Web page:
The sun finally sets, and the beauty of the polar night sky is revealed. The green lights of the aurora dance across the sky, accompanied by a bright green laser beam directed upwards. The stars revolve around it, because this is a special place: Earth’s southern pole (Fig. 1).
Fig. 1: Laser beam of the TELMA lidar at Amundsen-Scott South Pole Station in May 2023 with aurora and star trails in the background. Photograph by Marc Jacquart from NSF-IceCube with a 3 hour exposure.
The green laser beam belongs to TELMA, our Rayleigh lidar dedicated to observing dynamics in Earth’s middle atmosphere. When night falls in Antarctica, dramatic changes in atmospheric circulation occur. Driven by dropping temperatures, a circumferential jet known as the polar night jet is induced. It shapes the stratospheric polar vortex, setting Antarctica apart from the rest of the world even more.
At the vortex edge, atmospheric waves excited in the troposphere find optimal conditions to propagate upwards and grow – we study these dynamical processes in the framework of our SOUTHTRAC campaign with the CORAL and ALIMA Raleigh lidars. But what happens at the very core of the polar vortex?
Honestly, we don’t really know. Even though many Earth-observing satellite are polar-orbiting, meaning they are on a north-south track to achieve global coverage of the rotating Earth, they only approach the poles but do not cross directly over them. The temporal evolution of atmospheric dynamics at high vertical resolution is captured best by a ground-based lidar instrument. This is why we brought TELMA to Amundsen-Scott South Pole Station in January 2023.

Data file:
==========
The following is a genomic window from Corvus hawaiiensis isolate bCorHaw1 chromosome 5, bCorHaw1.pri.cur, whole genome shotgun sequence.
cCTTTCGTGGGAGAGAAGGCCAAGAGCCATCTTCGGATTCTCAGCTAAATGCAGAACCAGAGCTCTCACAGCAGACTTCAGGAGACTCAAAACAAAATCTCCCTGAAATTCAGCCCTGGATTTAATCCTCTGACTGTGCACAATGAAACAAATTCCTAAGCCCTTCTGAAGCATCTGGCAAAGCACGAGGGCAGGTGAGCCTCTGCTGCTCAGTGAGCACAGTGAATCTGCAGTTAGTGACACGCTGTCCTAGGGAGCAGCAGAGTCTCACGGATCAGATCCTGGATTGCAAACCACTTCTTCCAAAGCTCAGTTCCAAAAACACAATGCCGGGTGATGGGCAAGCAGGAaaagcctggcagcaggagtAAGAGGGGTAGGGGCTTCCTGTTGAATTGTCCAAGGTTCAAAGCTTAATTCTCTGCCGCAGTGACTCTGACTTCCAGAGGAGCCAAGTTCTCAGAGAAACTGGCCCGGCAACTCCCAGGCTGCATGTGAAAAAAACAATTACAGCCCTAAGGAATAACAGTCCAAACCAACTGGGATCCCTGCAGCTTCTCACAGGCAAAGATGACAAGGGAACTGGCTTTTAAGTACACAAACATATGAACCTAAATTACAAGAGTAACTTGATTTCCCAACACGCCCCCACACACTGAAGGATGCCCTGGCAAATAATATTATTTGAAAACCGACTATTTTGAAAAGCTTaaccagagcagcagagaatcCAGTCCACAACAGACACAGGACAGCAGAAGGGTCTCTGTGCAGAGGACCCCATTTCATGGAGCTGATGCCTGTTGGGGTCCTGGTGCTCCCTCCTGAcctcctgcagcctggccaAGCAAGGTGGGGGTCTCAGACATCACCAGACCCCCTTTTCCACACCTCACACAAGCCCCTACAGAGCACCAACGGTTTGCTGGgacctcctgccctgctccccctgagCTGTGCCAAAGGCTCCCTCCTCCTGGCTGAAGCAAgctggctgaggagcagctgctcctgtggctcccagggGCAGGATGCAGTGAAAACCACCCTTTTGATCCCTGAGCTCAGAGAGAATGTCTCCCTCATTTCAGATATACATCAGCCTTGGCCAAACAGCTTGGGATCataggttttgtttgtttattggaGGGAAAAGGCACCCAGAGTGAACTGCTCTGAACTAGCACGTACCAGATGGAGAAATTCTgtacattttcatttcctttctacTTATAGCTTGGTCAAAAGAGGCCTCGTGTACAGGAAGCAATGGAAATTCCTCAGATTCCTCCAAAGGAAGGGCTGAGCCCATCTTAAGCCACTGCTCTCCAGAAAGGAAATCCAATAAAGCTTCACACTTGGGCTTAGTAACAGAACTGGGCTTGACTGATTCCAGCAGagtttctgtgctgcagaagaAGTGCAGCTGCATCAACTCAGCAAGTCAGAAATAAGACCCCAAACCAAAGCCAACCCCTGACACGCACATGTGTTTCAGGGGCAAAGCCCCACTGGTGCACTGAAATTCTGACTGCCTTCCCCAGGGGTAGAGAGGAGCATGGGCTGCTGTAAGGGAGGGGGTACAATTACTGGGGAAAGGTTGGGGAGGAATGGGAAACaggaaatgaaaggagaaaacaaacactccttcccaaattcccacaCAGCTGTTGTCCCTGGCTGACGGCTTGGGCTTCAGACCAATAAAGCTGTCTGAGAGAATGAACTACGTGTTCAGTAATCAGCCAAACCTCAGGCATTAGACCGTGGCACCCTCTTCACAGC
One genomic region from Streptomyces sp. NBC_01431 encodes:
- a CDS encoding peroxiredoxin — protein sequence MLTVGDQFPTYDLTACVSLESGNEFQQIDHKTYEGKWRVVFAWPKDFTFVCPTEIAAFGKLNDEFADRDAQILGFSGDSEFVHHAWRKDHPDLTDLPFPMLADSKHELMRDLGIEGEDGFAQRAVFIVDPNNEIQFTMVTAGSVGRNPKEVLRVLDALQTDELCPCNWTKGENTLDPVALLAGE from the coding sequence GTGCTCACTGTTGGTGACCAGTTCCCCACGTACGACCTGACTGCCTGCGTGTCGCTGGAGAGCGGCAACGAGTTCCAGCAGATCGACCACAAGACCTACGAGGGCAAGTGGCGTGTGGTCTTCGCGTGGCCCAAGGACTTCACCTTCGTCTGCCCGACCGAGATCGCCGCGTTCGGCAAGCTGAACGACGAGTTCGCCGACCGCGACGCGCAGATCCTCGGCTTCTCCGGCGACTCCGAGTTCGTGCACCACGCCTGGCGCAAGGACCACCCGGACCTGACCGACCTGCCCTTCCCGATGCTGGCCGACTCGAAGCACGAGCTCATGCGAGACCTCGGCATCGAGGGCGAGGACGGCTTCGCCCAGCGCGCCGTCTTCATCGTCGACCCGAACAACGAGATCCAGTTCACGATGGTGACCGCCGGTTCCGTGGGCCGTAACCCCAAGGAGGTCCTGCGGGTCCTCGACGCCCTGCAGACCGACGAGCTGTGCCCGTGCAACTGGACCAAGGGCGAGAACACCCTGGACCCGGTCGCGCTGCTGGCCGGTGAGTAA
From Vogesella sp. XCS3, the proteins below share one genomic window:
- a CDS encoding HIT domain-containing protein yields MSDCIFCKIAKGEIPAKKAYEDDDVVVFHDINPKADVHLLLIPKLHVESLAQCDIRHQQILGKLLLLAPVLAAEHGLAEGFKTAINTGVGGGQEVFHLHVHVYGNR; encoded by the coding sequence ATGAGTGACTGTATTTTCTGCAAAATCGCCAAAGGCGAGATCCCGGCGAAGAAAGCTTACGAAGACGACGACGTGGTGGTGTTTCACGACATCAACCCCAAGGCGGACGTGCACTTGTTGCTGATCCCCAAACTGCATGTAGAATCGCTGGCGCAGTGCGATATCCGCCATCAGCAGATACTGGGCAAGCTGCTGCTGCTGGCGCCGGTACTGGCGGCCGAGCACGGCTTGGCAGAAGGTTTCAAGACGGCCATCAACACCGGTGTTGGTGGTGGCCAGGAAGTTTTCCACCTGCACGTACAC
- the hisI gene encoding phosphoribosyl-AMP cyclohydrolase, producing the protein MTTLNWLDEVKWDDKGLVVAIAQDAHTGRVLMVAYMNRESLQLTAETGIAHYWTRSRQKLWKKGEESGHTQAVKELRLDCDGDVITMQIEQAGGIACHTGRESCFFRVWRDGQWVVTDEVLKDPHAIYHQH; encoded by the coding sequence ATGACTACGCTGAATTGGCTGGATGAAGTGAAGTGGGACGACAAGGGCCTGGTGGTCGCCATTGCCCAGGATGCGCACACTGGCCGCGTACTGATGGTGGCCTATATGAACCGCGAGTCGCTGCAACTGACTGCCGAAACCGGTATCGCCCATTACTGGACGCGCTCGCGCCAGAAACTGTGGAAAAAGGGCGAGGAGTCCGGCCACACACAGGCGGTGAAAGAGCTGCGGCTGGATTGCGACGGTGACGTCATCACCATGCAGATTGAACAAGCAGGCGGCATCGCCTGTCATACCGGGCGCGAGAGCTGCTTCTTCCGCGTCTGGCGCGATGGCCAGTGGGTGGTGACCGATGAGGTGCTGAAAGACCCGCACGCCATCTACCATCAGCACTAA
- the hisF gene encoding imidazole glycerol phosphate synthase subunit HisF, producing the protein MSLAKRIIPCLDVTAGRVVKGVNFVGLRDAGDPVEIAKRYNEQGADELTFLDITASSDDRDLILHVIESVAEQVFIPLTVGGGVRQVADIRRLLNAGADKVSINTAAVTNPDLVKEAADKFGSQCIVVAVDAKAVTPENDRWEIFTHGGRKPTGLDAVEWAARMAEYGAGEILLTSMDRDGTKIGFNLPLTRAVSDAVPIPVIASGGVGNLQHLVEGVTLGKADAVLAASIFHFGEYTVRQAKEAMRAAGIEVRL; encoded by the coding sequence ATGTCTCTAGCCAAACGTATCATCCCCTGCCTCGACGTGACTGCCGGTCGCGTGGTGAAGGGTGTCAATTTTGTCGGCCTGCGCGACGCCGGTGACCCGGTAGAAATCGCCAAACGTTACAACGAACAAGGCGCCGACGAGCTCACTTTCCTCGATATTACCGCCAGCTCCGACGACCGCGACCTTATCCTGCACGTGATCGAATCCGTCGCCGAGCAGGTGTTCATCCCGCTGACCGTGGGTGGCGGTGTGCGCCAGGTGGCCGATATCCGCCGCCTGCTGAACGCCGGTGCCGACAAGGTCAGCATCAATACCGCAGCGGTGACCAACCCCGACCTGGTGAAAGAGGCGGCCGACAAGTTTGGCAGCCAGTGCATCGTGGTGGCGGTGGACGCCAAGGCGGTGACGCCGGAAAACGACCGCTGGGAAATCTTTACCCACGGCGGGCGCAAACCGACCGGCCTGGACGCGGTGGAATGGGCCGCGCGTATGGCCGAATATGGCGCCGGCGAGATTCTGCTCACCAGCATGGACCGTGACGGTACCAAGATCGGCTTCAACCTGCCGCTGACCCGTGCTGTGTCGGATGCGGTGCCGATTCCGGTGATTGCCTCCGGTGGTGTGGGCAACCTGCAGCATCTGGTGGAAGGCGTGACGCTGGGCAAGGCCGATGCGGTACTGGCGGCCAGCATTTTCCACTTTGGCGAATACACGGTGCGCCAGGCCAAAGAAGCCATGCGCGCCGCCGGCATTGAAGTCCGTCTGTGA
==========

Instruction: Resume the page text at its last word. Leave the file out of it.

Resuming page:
The permanent darkness is of advantage, because no daylight filters are required, and measurements can be carried out for days. The extreme temperature differences that affect the finely tuned instrument, on the other hand, are demanding. TELMA’s laser and electronics must be held at room temperature. TELMA’s telescope, however, is exposed to the sky, cooling down to below -60°C. Ice crystals slowly accumulate on it.
Started by a station technician and supervised remotely at IPA, TELMA measures atmospheric density and temperature up to an altitude of almost 100 km. The variations in temperatures indicate atmospheric dynamics, among them gravity waves, planetary waves, tides, instabilities and, possibly, phenomena yet unidentified. The dynamics of the middle atmosphere extend to the regions above, the thermosphere and ionosphere, and play a role in determining space weather. To determine exactly what type of dynamics arise at this special place and what their characteristics are, is the assignment of TELMA. The first soundings within the forming polar vortex show mesospheric gravity waves whose excitation mechanism is yet to be investigated (Fig. 2).
Fig. 2: One of the first TELMA soundings at South Pole showing mesospheric gravity waves. (Graphics: DLR / B. Kaifler, CC-BY-ND-NC 3.0)